Year Established: 1889
Revenues: $39,498 (-6%)
Pharma Revenues: $34,782 (-3%)
Net Income: $4,442 (-63%)
R&D: $6,704 (-7%)
TOP SELLING DRUGS
|Proquad, MMR, and Varivax||vaccines||$1,505||8%|
Due to the ongoing impacts of the loss of market exclusivity for several products, worldwide sales for Merck dropped 6% to $39.5 billion in 2015. However, the company reported that these unfavorable impacts were partially offset by volume growth in oncology, diabetes, women’s health and vaccine products.
Sales in the U.S. were $17.5 billion, an increase of 3%, driven primarily by the acquisition of Cubist Pharmaceuticals, as well as higher sales of the company’s lung cancer treatment Keytruda, Gardasil/Gardasil 9, Januvia/Janumet, Zetia, a cholesterol modifying medicine, and higher third-party manufacturing sales.
International sales declined 13% to $22 billion in 2015 due mostly to unfavorable foreign exchange across all regions. Lower sales in the pharmaceutical segment reflected declines in Europe and Japan, partially offset by growth in the emerging markets. Sales in Europe declined 19% to $7.7 billion because of bad foreign exchange and lower sales of Remicade, as well as lower sales of products for the treatment of HCV and from product divestitures and ongoing generic erosion. Sales in Japan declined 23% to $2.6 billion. Again aside from foreign exchange, the sales decline was largely driven by product divestitures and the ongoing impacts of the loss of market exclusivity for several products, including Cozaar and Hyzaar, treatments for hypertension, as well as lower sales of PegIntron and Januvia.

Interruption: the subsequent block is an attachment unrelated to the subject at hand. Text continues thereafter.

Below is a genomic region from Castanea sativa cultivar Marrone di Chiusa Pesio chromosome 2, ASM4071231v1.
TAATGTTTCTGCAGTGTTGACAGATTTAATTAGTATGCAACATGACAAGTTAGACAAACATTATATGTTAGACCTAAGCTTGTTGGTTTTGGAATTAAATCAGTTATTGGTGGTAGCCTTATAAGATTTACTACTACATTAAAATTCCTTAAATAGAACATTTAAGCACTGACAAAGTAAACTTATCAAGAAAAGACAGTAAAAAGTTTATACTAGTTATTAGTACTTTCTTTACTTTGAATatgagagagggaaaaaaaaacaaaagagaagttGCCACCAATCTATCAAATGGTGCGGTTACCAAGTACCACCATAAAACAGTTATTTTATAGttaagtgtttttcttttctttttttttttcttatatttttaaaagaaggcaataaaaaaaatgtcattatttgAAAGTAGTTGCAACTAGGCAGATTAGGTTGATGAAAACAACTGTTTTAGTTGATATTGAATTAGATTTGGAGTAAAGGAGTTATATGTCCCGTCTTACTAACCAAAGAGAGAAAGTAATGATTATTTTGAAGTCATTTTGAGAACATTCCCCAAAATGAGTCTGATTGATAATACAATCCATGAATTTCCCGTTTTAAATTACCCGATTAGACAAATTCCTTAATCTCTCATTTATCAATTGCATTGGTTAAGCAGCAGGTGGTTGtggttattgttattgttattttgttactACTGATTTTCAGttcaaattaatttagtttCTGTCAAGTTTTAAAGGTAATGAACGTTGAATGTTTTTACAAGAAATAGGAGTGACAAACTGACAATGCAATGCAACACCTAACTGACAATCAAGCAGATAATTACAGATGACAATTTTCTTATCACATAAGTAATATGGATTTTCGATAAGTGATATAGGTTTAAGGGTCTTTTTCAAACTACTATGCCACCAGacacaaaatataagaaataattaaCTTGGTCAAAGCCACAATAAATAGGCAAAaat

Emerging market revenue also dropped but not as sharply as Europe and Japan. Sales were $7.3 billion, a decline of 6%. Total international sales for Merck represented 56% of total sales in 2015.
On the M&A front
At the tail end of 2014 Merck struck a major deal when it acquired Cubist Pharmaceuticals for $9.5 billion. Cubist develops therapies to treat infections caused by a broad range of increasingly drug-resistant bacteria. Its antibiotic Cubicin is the only approved once-a-day therapy for both S. aureus bacteremia and complicated skin and skin structure infections (cSSSI). In addition, Cubist has a late-stage pipeline of anti-infective medicines, including Zerbaxa, which at the time of the deal was pending FDA approval. Merck said the deal added more than $1 billion of revenue to its 2015 base.
In another transaction, Merck acquired cCAM Biotherapeutics, a privately held biopharmaceutical company focused on the discovery and development of novel cancer immunotherapies. Merck made an upfront payment of $95 million, with an additional $510 million to be paid when certain clinical development, regulatory and commercial milestones are met.